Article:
Farriers inspect, trim and shape horses' hooves and make, fit and nail horseshoes or, in the case of racehorses, racing plates.
Farriers observe horses’ legs and hooves while the animal is stationary as well as in motion to check for irregularities, interference, peculiarities in gait or abnormalities in the size and shape of hooves. They consult with horse owners or trainers to decide on the type of shoe required, then remove worn or faulty shoes and note wear patterns and any foreign bodies, bruising, infections or deformities. They examine, clean, trim and shape hooves using knives, hoof cutters and rasps. Then then measure hooves, make a template of each hoof on a piece of cardboard and estimate the length of metal required for the shoes. Metal is selected and cut according to the type, size and weight of the shoes and use of the horse, and suitable nails chosen.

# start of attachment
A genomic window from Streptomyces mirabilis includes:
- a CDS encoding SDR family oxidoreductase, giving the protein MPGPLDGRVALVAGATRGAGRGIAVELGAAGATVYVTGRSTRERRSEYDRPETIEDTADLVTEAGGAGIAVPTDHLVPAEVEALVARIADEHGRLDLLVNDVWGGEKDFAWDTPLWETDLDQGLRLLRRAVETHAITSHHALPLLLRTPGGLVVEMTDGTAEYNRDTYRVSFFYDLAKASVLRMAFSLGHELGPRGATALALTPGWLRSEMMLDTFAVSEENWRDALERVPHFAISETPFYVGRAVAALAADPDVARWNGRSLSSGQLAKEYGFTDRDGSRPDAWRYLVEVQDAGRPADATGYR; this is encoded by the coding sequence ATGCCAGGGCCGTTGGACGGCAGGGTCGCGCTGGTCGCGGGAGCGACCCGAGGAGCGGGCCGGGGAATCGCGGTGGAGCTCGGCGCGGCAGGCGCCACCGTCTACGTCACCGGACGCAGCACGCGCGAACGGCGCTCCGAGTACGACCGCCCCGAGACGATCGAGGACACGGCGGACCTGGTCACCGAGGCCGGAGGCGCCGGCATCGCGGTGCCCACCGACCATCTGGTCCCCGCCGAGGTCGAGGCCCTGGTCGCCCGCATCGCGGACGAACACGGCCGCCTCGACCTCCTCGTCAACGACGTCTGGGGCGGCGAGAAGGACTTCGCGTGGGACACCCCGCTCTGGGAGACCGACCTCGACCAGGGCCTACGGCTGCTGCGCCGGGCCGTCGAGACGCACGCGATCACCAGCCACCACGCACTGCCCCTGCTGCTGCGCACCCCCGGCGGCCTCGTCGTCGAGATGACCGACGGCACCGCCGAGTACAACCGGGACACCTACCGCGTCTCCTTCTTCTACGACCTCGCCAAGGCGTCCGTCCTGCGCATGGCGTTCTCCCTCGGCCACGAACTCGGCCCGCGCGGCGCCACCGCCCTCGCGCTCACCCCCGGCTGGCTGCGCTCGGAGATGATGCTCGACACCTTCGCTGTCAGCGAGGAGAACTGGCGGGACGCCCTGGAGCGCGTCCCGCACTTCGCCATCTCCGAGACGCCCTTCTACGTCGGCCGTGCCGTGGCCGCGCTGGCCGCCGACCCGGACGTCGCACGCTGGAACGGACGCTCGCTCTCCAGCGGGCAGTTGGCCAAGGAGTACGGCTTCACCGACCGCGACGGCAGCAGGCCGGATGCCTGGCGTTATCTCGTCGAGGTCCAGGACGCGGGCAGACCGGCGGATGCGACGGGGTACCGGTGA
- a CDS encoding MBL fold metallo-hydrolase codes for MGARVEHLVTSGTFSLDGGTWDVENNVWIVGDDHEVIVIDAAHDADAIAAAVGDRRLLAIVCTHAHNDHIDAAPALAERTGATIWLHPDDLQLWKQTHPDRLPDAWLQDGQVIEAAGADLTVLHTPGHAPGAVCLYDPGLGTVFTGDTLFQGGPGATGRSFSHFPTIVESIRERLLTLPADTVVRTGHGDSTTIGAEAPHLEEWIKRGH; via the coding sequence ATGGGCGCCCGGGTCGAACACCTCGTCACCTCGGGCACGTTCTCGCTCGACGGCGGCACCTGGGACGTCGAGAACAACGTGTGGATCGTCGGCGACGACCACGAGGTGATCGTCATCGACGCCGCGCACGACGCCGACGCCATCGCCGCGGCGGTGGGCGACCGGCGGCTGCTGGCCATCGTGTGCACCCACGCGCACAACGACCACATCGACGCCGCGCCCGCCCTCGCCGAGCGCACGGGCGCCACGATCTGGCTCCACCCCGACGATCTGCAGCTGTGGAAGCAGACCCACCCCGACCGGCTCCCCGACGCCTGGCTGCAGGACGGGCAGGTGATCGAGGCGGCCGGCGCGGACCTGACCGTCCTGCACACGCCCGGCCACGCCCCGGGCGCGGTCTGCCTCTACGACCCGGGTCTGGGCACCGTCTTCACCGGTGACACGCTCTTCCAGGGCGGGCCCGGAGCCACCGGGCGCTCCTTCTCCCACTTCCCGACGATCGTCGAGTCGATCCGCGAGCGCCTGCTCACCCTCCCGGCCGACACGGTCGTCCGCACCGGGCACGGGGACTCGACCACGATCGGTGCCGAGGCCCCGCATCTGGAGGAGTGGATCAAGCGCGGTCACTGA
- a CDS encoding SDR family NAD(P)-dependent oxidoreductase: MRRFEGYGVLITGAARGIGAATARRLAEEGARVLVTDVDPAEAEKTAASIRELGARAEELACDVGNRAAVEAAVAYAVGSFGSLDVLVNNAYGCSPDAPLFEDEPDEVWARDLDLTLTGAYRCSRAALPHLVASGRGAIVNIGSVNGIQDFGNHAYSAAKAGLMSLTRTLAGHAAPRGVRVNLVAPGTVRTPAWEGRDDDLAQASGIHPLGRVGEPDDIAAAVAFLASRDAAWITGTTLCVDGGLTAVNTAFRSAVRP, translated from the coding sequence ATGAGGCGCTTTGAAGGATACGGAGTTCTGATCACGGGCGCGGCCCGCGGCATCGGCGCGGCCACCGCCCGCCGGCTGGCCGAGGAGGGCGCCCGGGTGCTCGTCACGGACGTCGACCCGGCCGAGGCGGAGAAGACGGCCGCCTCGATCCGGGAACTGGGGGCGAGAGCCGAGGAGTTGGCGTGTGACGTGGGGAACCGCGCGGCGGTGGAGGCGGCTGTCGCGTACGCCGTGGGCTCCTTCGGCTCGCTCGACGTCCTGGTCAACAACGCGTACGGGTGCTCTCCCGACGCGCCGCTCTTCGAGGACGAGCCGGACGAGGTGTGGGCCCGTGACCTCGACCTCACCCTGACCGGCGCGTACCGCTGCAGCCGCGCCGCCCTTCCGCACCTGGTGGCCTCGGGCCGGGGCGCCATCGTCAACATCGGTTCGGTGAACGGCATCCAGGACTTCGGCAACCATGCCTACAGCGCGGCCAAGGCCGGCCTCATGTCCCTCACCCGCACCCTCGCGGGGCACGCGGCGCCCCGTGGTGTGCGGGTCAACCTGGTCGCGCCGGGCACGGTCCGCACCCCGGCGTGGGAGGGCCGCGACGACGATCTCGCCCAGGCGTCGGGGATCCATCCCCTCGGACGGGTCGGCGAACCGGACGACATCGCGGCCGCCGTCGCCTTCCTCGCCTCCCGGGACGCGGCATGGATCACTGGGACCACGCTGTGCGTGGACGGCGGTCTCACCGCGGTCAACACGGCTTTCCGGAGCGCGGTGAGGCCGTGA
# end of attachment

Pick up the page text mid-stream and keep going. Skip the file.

They hold shoes against hooves to find out the amount of shaping required, and then heat shoes in a forge, shape them on anvils and hammer them to size. Once a shoe is ready it is placed and nailed to the hoof and checked carefully so that clips and clenched nails are smooth and lined up with the walls of each hoof.
Farriers may remove steel shoes from horses before they race and replace them with light aluminium shoes or ‘tips’ and after the race replace these again with the steel shoes. Some farriers work in the areas of corrective or surgical shoeing.
Farriers spend a great deal of time travelling to attend to horses, mainly in country or outer metropolitan areas. Weekend and after-hours work is often necessary. Farriers must work very quickly and have the ability to handle horses, as they may be unpredictable or agitated. Farriers usually wear some form of protective equipment.